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Feature: What does PRIDE mean to you?

Finding Pride


What Pride means to me is a question that I’ve asked myself many times over the years; I’ve always struggled to answer it. As I’ve learned about the history of Pride and the Stonewall Riots, I’ve noticed that Pride has become synonymous with courage, resilience, and strength. But to find one’s own courage, resilience, and strength is another story completely.


I’ve lived in Lubbock my entire life, believe me when I say that I know what it feels like to be the queer kid from West Texas. I had a number of classmates at the end of junior high write, “Have fun at the gay school,” in my yearbook when I chose to attend one high school over another. Was there malicious intent behind those words? There might not have been. I can chalk it up to 13 year olds being young and dumb, but the chosen vocabulary and language doesn’t exactly foster an environment of acceptance and inclusivity. So I kept quiet and I said nothing.


When I got to high school I found myself with my first group of LGBT friends, and it became clear that by identifying as bisexual, I was the confused and scared “baby” underclassman of the group (so maybe just LG friends?). Again, I kept quiet and I said nothing. I was shy and self-conscious, and why was I going to argue with these kids that were older than me? So I started calling myself gay. It was easier. I had the labels, “lesbian,” “butch,” “stud,” all thrust upon me, but none of these labels I ever claimed or chose myself.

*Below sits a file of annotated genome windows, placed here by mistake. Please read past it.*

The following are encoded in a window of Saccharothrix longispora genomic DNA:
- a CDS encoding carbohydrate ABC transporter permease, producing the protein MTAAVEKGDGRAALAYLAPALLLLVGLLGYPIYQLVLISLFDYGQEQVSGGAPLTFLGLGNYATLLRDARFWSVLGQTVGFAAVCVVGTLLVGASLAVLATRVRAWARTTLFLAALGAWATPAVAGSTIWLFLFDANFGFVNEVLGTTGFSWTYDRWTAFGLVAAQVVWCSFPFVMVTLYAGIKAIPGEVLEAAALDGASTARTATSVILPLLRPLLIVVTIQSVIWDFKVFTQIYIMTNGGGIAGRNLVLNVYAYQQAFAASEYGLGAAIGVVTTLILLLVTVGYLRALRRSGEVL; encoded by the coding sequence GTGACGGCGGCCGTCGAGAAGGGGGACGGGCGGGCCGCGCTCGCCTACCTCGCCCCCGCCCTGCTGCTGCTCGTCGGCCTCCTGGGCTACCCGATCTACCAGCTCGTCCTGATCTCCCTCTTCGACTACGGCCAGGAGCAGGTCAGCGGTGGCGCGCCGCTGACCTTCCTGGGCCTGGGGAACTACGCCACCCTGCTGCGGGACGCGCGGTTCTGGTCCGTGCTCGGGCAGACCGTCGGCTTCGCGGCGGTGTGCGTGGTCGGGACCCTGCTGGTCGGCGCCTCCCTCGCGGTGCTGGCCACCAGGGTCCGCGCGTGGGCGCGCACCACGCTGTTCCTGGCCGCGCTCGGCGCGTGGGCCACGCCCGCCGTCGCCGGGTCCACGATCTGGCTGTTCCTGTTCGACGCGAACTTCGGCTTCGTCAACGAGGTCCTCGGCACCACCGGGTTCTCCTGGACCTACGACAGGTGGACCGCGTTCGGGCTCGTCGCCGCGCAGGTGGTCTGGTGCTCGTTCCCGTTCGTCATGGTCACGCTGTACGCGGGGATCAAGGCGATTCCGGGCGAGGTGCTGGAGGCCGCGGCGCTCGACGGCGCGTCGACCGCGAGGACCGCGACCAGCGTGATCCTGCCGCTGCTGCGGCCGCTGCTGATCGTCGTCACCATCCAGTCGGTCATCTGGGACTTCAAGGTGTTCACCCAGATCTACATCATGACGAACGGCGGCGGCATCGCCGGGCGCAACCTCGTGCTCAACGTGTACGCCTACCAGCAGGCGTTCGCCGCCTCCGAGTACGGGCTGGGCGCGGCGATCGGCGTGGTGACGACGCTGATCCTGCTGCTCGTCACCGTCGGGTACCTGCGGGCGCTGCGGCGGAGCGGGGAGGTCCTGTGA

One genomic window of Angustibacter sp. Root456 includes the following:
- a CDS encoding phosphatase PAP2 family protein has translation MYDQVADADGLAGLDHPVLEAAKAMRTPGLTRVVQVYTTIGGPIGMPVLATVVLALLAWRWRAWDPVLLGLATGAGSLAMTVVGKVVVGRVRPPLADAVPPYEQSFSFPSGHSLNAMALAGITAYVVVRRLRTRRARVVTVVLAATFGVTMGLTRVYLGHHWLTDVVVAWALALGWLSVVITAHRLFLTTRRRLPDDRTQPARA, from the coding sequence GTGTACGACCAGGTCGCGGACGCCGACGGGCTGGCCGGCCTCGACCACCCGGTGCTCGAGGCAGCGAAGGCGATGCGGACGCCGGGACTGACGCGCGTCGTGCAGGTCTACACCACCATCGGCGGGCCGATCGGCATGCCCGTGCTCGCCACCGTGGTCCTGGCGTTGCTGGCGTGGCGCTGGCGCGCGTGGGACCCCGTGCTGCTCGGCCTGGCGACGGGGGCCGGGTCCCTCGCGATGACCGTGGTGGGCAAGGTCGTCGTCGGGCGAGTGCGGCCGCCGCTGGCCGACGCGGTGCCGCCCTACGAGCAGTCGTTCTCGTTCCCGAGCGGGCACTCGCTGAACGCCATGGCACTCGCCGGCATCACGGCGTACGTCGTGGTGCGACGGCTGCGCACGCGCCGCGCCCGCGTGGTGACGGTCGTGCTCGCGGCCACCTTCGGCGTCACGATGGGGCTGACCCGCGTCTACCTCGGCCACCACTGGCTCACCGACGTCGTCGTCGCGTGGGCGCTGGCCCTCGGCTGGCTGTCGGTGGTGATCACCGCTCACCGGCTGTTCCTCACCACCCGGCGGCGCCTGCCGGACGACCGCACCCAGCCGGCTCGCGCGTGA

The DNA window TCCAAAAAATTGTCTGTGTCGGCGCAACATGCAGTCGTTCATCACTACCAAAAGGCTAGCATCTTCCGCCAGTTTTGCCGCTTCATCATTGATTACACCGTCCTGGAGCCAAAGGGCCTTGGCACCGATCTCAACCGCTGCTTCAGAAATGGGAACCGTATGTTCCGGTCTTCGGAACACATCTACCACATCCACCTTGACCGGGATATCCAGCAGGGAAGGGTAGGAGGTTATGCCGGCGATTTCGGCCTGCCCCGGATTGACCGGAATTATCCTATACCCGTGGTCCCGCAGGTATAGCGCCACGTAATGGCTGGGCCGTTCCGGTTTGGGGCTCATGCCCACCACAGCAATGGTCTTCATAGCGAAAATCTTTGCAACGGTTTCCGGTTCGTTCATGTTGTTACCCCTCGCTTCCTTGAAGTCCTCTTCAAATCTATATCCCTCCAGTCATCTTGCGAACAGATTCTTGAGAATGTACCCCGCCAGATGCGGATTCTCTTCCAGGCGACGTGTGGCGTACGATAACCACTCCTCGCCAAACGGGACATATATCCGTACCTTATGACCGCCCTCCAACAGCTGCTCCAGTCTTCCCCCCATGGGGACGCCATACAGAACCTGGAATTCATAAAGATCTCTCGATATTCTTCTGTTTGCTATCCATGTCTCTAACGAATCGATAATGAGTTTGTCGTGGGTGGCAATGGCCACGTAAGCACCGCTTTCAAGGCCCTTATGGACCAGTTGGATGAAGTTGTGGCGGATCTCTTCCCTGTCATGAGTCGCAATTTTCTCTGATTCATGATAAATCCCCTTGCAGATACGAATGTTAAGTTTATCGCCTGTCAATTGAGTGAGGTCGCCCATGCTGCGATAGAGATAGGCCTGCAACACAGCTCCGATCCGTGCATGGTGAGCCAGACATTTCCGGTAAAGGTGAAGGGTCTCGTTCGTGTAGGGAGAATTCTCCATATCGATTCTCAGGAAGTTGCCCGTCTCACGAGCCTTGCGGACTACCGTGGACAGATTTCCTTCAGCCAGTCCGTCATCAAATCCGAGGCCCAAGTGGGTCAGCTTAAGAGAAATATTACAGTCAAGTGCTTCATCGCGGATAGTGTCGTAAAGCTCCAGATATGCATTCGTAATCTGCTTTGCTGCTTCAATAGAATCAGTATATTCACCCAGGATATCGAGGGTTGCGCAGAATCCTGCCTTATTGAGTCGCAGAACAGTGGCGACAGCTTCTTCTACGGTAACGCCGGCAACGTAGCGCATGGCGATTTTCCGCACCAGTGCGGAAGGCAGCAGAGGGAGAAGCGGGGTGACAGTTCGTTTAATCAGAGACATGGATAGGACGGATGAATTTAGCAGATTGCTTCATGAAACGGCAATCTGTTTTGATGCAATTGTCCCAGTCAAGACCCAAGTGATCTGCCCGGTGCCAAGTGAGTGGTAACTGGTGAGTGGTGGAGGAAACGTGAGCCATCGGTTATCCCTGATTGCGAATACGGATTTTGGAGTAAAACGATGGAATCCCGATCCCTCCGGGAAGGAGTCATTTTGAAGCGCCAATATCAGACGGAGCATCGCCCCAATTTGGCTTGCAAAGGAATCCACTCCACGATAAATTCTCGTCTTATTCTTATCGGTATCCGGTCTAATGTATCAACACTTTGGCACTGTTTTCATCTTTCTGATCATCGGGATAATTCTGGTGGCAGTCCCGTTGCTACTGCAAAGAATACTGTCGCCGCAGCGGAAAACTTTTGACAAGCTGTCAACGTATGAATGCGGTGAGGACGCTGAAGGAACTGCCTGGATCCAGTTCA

When I started college, I joined the Gay Straight Alliance (now Gender and Sexuality Association). I met my first trans friends, all ftm, and even though all their stories were different, a string of something similar ran through all of them and resonated within me. But was I actually trans? I found myself standing in a room full of my LGBT+ peers after a weekly GSA meeting, feeling completely alien. I didn’t know why I felt so different. I didn’t have a word for it. I began using the word, “queer” as a self-descriptor. It felt all-encompassing; an umbrella term for my sexual orientation and my gender identity. A term that held such a negative connotation for many LGBT+ people for so long, had become a word that felt the most cohesive to use to describe myself.


I don’t remember when or where I first heard the word, “non-binary.” A GSA meeting? Tumblr maybe? Merriam-Webster’s definition is, “relating to or being a person who identifies with or expresses a gender identity that is neither entirely male nor entirely female. Not feeling quite here nor there. Never girly enough, but y’all, I’ve also seen some boys do some disgusting stuff. Ew, no thank you. It’s the one label that feels the most comfortable and makes the most sense for me, so at 24, I donned it like my favorite hoodie during sweater weather.


Throughout my own personal journey over the years, I’ve had the opportunity to hear so many stories from others during my involvement with LubbockPRIDE. Seeing others get to be themselves and hearing stories every year during the annual Pride festival from people that just came out or are attending their first pride, will always be some of my favorite memories. As someone whose chosen profession recognizes the importance of stories, it wasn’t until I had a young person come up to me at a pride celebration during Summer ‘22, that I became consciously aware that I was, at that moment, someone’s real-life representation. All it took was something as seemingly small as wearing my nonbinary pride pin, and this college freshman told me they felt comfortable coming over and talking to me. Let me say it loud, REPRESENTATION MATTERS.